Spiritual Depression or Clinical Depression?


Q: Can a spiritual depression turn into a clinical depression in the spiritual journey? According to Fr. Keating there is a period during the spiritual journey that all is obscure, confused and one might experience feelings of depression. For more than a year, I have been experiencing all this emotions accompanied by sadness, grief and anxiety. However, a couple of months ago this experience became intense and deeper, almost unbearable. A sense that all human and spiritual support have been taken away from me. Friends and family members don’t want to talk to me.

At this time it’s difficult for me to discern if these feelings are the result of a  depression or not. Despite that everything is emptiness and misery I have a great compassion for those who suffer specially the sick and homeless. I share my food, time and love with them.

A: I’m a longtime Centering Prayer practitioner and a Licensed Clinical Social Worker so I relate to your question on many levels. Fr. Thomas does describe the darkness as you wrote. And he often stated that both a Dark Night and clinical depression can go on at the same time. While in the Dark Night our senses may be depressed, there is often still a sense that life is moving forward on some level. Maybe not all the time, but movement is there. In clinical depression there is usually no sense of movement.  What you describe does seem to include clinical depression and I would encourage you to reach out to your health care provider. Therapy and medication can really alleviate the intense suffering.  Trust that the Spirit’s work in you is for your healing and wholeness, not utter destruction.   It takes great courage to share your experience, and I truly hope you take advantage of a good medical assessment.  These past two years have challenged all of us in unprecedented ways.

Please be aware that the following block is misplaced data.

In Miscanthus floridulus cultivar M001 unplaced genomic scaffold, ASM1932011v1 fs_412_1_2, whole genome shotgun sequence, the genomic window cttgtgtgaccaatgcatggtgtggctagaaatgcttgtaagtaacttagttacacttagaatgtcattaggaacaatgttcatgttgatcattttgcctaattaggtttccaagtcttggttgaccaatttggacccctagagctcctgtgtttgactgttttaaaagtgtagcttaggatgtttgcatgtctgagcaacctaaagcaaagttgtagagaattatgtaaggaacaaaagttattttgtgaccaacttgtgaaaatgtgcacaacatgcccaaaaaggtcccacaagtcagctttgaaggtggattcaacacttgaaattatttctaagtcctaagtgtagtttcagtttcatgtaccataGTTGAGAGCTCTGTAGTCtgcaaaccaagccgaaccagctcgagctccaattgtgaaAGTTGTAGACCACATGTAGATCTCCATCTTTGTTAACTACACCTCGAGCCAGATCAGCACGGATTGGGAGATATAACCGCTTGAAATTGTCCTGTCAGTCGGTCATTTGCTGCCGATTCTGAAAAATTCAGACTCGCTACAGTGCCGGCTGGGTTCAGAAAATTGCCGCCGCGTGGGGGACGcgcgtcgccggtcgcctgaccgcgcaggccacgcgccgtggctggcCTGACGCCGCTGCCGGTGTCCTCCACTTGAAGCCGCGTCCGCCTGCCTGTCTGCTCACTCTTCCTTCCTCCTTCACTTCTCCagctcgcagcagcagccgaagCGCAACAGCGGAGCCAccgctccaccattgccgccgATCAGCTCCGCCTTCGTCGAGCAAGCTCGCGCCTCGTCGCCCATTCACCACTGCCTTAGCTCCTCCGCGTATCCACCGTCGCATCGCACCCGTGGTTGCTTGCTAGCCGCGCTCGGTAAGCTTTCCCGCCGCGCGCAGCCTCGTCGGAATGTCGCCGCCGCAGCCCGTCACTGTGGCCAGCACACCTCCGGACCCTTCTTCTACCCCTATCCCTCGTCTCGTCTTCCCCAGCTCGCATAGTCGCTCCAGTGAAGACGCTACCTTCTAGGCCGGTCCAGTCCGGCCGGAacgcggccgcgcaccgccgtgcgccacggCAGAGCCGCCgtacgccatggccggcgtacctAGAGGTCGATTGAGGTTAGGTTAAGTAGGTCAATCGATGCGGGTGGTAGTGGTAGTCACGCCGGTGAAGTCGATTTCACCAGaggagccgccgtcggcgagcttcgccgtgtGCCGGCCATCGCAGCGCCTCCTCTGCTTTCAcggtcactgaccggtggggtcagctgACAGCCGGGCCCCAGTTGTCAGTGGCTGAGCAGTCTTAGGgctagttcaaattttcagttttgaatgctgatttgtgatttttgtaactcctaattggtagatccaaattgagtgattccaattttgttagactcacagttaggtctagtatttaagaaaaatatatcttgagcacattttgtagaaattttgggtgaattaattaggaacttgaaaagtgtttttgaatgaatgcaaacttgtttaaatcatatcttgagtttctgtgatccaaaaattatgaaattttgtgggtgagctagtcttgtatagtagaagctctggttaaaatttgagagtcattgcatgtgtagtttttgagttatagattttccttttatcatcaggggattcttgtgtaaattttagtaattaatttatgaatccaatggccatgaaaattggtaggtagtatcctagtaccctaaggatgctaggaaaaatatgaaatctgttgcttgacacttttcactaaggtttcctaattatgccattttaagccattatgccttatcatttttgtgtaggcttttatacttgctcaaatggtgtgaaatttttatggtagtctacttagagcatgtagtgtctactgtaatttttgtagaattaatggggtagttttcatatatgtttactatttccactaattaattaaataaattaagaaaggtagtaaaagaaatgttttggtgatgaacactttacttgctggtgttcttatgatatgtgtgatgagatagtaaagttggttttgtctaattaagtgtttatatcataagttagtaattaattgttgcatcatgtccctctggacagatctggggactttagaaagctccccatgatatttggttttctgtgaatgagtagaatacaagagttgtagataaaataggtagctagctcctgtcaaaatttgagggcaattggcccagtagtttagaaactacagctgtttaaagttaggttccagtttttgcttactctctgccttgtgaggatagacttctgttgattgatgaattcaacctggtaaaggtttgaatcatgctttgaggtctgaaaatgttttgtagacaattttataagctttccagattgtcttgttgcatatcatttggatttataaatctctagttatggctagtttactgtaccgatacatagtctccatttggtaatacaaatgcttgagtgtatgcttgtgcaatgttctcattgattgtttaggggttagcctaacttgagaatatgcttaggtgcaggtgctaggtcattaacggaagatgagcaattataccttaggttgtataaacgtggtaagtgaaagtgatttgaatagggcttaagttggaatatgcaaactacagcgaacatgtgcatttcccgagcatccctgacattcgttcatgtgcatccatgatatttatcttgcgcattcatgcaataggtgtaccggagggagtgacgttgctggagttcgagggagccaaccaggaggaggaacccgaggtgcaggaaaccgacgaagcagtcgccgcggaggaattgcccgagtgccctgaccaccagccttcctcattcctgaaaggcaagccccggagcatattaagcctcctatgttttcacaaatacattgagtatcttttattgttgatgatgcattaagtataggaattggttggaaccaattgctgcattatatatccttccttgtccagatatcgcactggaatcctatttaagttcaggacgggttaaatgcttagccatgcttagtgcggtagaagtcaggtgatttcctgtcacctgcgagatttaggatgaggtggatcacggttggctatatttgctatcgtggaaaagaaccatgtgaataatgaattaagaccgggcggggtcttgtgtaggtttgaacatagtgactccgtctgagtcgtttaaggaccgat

I hope this answers some of your question. Please let me know if I can be of further support.


Mary Dwyer
Contemplative Outreach